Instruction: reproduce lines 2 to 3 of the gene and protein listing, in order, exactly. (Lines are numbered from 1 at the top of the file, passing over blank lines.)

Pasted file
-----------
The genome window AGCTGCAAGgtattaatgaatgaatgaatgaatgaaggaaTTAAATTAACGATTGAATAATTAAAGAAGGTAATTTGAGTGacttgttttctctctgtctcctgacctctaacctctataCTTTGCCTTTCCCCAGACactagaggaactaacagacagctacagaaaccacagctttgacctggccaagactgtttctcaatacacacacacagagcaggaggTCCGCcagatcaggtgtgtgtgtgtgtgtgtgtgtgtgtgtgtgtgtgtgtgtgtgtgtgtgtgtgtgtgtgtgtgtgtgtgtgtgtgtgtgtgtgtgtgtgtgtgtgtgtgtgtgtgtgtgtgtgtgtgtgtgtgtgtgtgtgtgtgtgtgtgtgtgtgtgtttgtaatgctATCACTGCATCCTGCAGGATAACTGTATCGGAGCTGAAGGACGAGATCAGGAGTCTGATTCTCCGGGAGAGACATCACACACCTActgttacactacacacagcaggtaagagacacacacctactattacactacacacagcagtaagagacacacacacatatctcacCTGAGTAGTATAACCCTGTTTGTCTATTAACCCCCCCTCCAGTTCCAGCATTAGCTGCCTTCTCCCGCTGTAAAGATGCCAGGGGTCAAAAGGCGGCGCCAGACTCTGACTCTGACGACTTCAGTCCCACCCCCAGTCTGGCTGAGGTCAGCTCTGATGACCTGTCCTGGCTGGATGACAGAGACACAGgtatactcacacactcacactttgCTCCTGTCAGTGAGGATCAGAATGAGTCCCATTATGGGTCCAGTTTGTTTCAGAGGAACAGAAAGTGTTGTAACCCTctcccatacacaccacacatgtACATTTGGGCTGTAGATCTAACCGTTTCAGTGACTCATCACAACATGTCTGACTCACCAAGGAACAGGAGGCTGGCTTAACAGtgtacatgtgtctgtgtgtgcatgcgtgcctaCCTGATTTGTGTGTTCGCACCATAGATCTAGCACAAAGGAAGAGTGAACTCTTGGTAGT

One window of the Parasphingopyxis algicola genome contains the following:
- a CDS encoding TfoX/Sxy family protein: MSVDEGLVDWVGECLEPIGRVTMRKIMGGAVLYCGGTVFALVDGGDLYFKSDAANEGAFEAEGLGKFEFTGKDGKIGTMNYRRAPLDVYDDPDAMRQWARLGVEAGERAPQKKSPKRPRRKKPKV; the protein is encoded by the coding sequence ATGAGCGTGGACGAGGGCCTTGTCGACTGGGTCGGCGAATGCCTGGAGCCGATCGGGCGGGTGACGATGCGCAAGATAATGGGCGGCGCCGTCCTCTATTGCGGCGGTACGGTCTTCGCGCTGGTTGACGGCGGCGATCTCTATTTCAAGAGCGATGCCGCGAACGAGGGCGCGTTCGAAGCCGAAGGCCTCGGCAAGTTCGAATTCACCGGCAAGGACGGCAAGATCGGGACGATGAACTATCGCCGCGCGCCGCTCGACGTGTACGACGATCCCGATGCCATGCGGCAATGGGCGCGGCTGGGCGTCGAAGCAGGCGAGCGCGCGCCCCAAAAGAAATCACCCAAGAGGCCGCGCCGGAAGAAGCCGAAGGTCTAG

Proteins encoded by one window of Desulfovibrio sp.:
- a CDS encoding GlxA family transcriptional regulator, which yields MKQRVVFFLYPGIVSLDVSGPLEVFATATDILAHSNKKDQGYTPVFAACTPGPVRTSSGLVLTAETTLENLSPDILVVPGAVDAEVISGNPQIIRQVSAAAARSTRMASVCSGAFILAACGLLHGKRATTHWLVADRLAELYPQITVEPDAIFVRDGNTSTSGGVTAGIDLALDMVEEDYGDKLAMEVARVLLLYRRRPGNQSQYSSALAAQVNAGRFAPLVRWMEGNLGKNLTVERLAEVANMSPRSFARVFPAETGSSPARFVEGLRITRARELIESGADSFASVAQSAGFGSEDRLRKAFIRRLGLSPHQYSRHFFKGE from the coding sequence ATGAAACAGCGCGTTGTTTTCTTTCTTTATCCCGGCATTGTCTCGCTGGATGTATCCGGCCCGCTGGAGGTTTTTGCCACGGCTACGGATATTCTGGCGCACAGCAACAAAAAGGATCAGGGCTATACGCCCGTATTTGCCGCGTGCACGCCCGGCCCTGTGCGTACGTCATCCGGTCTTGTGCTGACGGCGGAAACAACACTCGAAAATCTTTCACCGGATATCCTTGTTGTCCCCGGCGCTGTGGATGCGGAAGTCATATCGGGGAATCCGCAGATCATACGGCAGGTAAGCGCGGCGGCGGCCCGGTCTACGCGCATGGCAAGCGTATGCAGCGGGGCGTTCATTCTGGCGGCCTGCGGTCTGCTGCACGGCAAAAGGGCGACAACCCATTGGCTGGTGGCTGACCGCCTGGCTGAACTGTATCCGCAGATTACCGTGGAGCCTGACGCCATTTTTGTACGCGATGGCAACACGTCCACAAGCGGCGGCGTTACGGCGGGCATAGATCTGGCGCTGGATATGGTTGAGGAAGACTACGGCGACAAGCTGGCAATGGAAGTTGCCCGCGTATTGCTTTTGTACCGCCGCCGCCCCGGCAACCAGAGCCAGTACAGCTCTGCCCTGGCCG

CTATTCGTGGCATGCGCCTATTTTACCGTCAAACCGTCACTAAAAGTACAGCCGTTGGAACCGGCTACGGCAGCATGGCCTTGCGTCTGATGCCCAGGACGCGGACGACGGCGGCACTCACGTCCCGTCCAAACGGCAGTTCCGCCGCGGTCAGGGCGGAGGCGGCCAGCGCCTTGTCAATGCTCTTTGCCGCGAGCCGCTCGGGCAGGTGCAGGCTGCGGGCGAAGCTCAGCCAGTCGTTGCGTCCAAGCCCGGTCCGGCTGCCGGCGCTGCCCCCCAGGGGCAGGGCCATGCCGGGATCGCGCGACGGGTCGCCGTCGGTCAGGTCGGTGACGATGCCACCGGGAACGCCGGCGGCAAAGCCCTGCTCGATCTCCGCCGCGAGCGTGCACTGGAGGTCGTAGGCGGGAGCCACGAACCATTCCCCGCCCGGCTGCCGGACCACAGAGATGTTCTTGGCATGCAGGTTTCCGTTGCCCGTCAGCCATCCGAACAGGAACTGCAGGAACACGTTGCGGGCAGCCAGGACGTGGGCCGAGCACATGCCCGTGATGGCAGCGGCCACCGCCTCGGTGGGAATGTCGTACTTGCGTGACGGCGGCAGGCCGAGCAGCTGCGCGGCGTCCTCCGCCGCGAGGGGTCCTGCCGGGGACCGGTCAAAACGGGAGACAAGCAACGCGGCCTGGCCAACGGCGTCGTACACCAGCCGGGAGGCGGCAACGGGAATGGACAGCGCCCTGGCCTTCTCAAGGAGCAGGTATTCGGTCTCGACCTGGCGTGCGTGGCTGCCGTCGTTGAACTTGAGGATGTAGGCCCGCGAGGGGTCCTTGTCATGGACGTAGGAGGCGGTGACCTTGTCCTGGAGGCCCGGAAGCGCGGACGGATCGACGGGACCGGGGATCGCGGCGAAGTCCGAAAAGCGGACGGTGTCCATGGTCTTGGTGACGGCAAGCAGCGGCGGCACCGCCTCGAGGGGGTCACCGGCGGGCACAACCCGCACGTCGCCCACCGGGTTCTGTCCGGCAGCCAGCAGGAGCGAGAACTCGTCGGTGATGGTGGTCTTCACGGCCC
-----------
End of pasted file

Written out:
One window of the Parasphingopyxis algicola genome contains the following:
- a CDS encoding TfoX/Sxy family protein: MSVDEGLVDWVGECLEPIGRVTMRKIMGGAVLYCGGTVFALVDGGDLYFKSDAANEGAFEAEGLGKFEFTGKDGKIGTMNYRRAPLDVYDDPDAMRQWARLGVEAGERAPQKKSPKRPRRKKPKV; the protein is encoded by the coding sequence ATGAGCGTGGACGAGGGCCTTGTCGACTGGGTCGGCGAATGCCTGGAGCCGATCGGGCGGGTGACGATGCGCAAGATAATGGGCGGCGCCGTCCTCTATTGCGGCGGTACGGTCTTCGCGCTGGTTGACGGCGGCGATCTCTATTTCAAGAGCGATGCCGCGAACGAGGGCGCGTTCGAAGCCGAAGGCCTCGGCAAGTTCGAATTCACCGGCAAGGACGGCAAGATCGGGACGATGAACTATCGCCGCGCGCCGCTCGACGTGTACGACGATCCCGATGCCATGCGGCAATGGGCGCGGCTGGGCGTCGAAGCAGGCGAGCGCGCGCCCCAAAAGAAATCACCCAAGAGGCCGCGCCGGAAGAAGCCGAAGGTCTAG